Disclaimer: The goal of this resource sheet is to provide a clear and concise presentation of the facts, which will hopefully lead the reader to investigate the issues further using credible and accurate sources of information. It is not meant to replace any official resources and information.
- Ebola virus disease (EVD), formerly known as Ebola hemorrhagic fever, is a severe, often fatal illness in humans.
- The virus is transmitted in the human population through human-to-human transmission through contact with body fluids (blood, urine, vomit, feces, mucus, semen etc.), sharing clothing/towels and direct contact with a sick or dead person.
- It is not spread by air (sneezing, coughing)! It is not spread through eating food!
- The average EVD case fatality rate is around 50%. Case fatality rates have varied from 25% to 90% in past outbreaks.
- The first EVD outbreaks occurred in remote villages in Central Africa, near tropical rainforests, but the most recent outbreak in West Africa has involved major urban as well as rural areas.
- Community engagement is the key to successfully controlling outbreaks. Good outbreak control relies on applying a package of interventions, namely case management, surveillance and contact tracing, a good laboratory service, safe burials and social mobilization.
- Early supportive care with rehydration, symptomatic treatment improves survival. There is as yet no licensed treatment proven to neutralize the virus but a range of blood, immunological and drug therapies are under development.
- There are currently no licensed Ebola vaccines but 2 potential candidates are undergoing evaluation.
It is thought that fruit bats of the Pteropodidae family are natural Ebola virus hosts. Ebola is introduced into the human population through close contact with the blood, secretions, organs or other bodily fluids of infected animals such as chimpanzees, gorillas, fruit bats, monkeys, forest antelope and porcupines found ill or dead or in the rainforest.
Ebola then spreads through human-to-human transmission via direct contact (through broken skin or mucous membranes) with the blood, secretions, organs or other bodily fluids of infected people, and with surfaces and materials (e.g. bedding, clothing) contaminated with these fluids.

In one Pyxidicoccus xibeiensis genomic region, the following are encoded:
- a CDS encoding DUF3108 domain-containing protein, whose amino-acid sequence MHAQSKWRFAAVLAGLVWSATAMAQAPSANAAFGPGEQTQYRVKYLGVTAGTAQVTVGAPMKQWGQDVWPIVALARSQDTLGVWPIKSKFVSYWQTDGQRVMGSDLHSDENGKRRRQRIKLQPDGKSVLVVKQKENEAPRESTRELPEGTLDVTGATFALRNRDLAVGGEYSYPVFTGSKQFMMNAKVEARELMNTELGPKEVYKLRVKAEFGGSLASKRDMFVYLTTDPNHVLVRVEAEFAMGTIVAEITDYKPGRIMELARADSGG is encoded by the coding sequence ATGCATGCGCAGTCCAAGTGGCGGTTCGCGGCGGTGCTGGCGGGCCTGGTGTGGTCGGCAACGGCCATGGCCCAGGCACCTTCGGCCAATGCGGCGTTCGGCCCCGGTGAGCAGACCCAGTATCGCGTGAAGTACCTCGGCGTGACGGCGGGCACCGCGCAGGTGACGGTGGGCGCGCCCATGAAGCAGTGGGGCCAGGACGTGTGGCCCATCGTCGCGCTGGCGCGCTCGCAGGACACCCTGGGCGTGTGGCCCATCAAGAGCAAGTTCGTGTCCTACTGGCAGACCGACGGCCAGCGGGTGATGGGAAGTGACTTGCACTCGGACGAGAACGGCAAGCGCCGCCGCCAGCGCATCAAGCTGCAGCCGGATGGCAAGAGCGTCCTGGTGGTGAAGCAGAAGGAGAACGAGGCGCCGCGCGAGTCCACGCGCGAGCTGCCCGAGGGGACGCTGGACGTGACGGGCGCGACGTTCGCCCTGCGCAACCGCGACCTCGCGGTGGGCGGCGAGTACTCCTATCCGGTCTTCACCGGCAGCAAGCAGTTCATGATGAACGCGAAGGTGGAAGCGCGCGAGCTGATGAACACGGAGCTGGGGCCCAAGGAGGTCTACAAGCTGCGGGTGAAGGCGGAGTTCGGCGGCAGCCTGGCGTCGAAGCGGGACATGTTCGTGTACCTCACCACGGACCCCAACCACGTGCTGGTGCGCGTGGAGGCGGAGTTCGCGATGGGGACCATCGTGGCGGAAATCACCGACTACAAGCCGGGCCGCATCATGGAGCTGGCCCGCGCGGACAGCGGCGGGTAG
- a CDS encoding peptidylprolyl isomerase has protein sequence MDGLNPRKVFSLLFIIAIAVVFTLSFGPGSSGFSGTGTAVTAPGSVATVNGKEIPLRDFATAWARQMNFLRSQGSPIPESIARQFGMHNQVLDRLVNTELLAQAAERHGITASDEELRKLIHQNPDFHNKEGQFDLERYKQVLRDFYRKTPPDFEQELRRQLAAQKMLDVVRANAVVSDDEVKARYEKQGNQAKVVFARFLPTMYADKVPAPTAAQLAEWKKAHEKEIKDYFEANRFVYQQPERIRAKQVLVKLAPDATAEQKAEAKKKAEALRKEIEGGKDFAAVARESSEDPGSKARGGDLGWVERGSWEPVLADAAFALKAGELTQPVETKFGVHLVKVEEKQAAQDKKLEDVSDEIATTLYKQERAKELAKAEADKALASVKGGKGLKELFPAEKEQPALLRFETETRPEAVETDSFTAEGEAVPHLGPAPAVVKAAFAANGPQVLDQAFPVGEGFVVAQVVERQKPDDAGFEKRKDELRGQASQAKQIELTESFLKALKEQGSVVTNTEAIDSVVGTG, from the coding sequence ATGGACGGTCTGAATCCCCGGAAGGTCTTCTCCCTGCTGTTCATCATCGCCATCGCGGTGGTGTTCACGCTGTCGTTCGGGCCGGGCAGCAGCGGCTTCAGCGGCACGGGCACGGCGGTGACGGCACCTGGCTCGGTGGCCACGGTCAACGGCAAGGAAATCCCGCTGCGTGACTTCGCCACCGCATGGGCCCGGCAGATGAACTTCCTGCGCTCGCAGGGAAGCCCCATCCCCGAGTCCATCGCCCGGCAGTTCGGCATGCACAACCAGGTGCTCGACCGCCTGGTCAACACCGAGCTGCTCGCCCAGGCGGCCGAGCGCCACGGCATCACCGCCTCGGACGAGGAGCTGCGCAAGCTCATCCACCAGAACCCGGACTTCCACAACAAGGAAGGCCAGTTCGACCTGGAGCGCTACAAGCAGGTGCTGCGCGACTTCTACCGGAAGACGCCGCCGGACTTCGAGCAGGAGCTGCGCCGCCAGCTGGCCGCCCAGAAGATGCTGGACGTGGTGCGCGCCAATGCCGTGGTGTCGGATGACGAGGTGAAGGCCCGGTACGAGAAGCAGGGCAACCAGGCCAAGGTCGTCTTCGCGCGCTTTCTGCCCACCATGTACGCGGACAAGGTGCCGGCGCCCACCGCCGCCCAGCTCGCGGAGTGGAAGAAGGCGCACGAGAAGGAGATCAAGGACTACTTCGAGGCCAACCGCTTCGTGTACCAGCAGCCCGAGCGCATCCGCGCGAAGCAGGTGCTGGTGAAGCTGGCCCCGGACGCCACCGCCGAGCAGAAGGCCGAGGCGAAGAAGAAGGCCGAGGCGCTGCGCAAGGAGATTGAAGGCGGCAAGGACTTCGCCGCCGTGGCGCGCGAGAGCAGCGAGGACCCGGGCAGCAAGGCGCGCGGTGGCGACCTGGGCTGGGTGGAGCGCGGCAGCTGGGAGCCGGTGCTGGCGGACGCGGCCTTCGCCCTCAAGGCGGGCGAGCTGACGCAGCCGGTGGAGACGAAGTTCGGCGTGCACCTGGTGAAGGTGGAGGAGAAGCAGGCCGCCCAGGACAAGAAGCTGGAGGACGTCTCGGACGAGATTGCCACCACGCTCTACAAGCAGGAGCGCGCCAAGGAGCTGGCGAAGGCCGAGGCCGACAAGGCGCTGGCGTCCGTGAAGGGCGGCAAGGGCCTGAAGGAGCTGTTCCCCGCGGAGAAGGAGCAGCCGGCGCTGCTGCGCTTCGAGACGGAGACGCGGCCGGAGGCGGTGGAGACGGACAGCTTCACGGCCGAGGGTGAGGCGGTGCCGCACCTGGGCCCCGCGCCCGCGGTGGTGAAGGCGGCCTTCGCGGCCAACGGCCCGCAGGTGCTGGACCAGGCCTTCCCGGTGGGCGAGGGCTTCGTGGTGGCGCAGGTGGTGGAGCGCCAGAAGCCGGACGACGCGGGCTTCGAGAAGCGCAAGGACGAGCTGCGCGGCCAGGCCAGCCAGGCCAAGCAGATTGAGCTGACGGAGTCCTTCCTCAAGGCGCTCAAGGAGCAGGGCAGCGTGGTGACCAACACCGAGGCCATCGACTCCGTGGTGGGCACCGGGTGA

Health-care workers have frequently been infected while treating patients with suspected or confirmed EVD. This has occurred through close contact with patients when infection control precautions are not strictly practiced.
Burial ceremonies in which mourners have direct contact with the body of the deceased person can also play a role in the transmission of Ebola.
People remain infectious as long as their blood and body fluids, including semen and breast milk, contain the virus. Men who have recovered from the disease can still transmit the virus through their semen for up to 7 weeks after recovery from illness.
Prevention and control
Good outbreak control relies on applying a package of interventions, namely case management, surveillance and contact tracing, a good laboratory service, safe burials and social mobilization. Community engagement is key to successfully controlling outbreaks. Raising awareness of risk factors for Ebola infection and protective measures that individuals can take is an effective way to reduce human transmission. Risk reduction messaging should focus on several factors:
- Reducing the risk of animal-to-human transmission from contact with infected fruit bats or monkeys/apes and the consumption of their raw meat. Animals should be handled with gloves and other appropriate protective clothing. Although the risk of transmission is low, the pets of individuals who have been exposed or who have contracted the disease should also be tested and handled with caution.
- Reducing the risk of human-to-human transmission from direct or close contact with people with Ebola symptoms, particularly with their bodily fluids. Gloves and appropriate personal protective equipment should be worn when taking care of ill patients at home. Regular hand washing is required after visiting patients in hospital, as well as after taking care of patients at home.
- Outbreak containment measures including prompt and safe burial of the dead, identifying people who may have been in contact with someone infected with Ebola, monitoring the health of contacts for 21 days, the importance of separating the healthy from the sick to prevent further spread, the importance of good hygiene and maintaining a clean environment.
Click here to read the full Urban League Ebola Virus Disease Resource Sheet